US 4311453 A
A high voltage, electrically-activated flashlamp which includes an improved ignition means comprising a pair of lead-in wires, a glass or ceramic insulator positioned on the ends of the wires, and a plurality of spark gap members arranged in either an annular or linear pattern with the lamp's envelope for simultaneously igniting the lamp's shredded zirconium or hafnium combustible material. The spark gap members, each comprising a pair of spaced (or gapped) layers of aluminum or copper bridged by a small quantity of high voltage breakdown primer material, are electrically connected in series.
1. In an electrically-activated flashlamp including a light-transmitting envelope, a quantity of light-emitting combustible material within said envelope, and ignition means for igniting said light-emitting combustible material, the improvement wherein said ignition means comprises:
a pair of lead-in wires secured within said envelope, each of said lead-in wires having an end portion extending within said envelope;
an insulator member positioned on at least one of said extending ends of said lead-in wires and oriented within said envelope relative to said light-emitting combustible material; and
a plurality of spark gap members located on said insulator in a predetermined pattern, said spark gap members arranged in an electrical series relationship and electrically coupled to said extending end portions of said lead-in wires for igniting in a substantially simultaneous manner upon application of a high voltage pulse across said lead-in wires, each of said spark gap members comprising a pair of spaced-apart electrically conductive members bridged by a quantity of primer material.
2. The improvement according to claim 1 wherein said insulator member is substantially cylindrical in configuration.
3. The improvement according to claim 2 wherein said spark gap members are arranged in said predetermined pattern on an end surface of said substantially cylindrical insulator member, said pattern substantially annular in configuration.
4. The improvement according to claim 3 wherein each of said extending ends of said lead-in wires is securedly positioned within said insulator member and electrically coupled to a respective end of said annular pattern of spark gap members.
5. The improvement according to claim 3 wherein said light-transmitting envelope includes a longitudinal axis and said substantially cylindrical insulator member includes a central axis, said longitudinal axis and said central axis being coincidentally oriented.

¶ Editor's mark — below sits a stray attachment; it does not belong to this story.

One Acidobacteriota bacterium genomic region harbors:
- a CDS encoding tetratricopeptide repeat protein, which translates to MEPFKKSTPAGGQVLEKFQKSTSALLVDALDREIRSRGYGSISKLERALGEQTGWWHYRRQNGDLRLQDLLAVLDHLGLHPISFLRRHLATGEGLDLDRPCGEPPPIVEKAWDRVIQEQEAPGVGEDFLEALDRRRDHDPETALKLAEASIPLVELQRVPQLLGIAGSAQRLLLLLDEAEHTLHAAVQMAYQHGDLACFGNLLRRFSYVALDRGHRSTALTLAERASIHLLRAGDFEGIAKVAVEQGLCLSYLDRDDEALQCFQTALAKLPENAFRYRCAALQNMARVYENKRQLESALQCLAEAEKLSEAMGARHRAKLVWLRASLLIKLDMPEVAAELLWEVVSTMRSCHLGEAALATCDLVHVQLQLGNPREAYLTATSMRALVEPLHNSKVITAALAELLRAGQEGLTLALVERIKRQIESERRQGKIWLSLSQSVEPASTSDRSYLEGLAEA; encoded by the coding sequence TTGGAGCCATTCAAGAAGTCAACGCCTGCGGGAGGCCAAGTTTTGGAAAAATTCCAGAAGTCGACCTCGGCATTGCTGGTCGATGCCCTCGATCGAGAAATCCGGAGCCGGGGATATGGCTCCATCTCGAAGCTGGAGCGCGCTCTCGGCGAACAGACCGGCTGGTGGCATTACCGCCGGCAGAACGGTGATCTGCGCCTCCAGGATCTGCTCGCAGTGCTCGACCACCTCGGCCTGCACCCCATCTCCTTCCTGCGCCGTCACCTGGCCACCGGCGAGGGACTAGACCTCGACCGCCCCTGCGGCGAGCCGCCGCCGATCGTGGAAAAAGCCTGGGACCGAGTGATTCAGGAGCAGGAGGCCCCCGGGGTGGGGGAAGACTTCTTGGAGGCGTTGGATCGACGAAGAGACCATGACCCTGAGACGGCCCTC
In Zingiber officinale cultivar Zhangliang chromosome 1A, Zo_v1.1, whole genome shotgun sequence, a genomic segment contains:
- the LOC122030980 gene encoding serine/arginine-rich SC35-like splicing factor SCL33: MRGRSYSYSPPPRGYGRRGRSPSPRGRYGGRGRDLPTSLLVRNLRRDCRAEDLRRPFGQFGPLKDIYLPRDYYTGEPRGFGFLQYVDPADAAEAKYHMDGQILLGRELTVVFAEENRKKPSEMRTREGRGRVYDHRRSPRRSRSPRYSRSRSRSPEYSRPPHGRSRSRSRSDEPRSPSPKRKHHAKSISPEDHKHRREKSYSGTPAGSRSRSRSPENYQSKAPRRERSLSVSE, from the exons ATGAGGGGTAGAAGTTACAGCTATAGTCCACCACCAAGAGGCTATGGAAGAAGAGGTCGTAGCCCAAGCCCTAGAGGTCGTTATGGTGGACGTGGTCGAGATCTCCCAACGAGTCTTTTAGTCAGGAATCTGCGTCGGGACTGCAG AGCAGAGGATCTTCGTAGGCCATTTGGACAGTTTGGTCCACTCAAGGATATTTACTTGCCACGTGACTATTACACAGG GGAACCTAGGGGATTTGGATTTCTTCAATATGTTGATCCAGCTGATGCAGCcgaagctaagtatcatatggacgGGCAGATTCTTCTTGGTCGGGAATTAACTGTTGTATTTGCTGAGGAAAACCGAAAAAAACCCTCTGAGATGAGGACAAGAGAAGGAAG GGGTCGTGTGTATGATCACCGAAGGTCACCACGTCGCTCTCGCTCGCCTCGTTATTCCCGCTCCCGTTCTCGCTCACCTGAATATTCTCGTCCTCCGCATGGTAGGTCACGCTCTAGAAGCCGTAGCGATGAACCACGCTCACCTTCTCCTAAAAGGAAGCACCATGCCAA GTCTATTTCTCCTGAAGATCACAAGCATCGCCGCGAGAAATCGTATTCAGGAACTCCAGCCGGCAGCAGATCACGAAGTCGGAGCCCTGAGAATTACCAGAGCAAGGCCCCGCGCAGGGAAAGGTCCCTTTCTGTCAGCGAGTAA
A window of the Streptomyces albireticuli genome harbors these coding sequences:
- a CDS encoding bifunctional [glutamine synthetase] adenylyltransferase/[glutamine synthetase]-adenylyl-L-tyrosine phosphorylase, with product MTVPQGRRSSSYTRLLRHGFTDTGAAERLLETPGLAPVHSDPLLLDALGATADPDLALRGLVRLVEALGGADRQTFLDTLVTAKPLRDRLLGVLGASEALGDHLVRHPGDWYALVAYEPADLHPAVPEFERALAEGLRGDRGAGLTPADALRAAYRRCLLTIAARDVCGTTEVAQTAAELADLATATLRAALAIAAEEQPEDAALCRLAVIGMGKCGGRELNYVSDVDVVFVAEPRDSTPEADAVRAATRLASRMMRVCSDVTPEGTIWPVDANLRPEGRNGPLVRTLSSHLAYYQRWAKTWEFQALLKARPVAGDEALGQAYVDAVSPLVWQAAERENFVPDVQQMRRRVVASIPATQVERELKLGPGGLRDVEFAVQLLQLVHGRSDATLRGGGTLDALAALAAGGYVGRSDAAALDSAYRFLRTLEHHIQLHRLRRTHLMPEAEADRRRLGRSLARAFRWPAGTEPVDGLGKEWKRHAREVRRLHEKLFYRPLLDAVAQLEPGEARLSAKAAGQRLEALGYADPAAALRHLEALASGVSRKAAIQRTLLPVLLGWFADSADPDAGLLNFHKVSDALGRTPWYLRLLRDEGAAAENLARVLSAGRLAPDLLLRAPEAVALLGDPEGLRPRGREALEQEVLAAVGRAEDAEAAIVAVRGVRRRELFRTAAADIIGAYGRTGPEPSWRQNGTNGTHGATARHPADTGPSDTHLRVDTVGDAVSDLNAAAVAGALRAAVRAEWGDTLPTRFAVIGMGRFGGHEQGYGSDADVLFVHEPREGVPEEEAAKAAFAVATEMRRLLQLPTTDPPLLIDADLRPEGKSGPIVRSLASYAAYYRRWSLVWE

6. The improvement according to claim 5 wherein said substantially annular pattern of spark gap members is located on said insulator member adjacent said light-emitting combustible material.
7. The improvement according to claim 2 including an elongated conductor member connected to or forming an extension of the extending end of a first of said lead-in wires.
8. The improvement according to claim 7 wherein said substantially cylindrical insulator member is positioned about said elongated conductor member.
9. The improvement according to claim 8 wherein each of said electrically conductive members of said spark gap members is of a substantially annular configuration located about the longitudinal sides of said cylindrical insulator.
10. The improvement according to claim 9 wherein said quantities of primer material bridging said annular electrically conductive members are arranged on said insulator member in a substantially linear pattern.
11. The improvement according to claim 10 wherein said light-transmitting envelope includes a longitudinal axis, said linear pattern of said quantities of primer material lying on said longitudinal axis.
12. The improvement according to claim 1 wherein the number of spark gap members is within the range of about 2 to about 10.
13. The improvement according to claim 1 wherein each of said quantities of primer material has a breakdown voltage within the range of about 100 to about 1000 volts.
14. The improvement according to claim 1 wherein each of said electrically conductive members comprises a thin layer of metallic material.
15. The improvement according to claim 14 wherein said metallic material is selected from the group consisting of aluminum and copper.
The present invention relates to flashlamps for use in photoflash devices and particularly to such lamps which are electrically activated.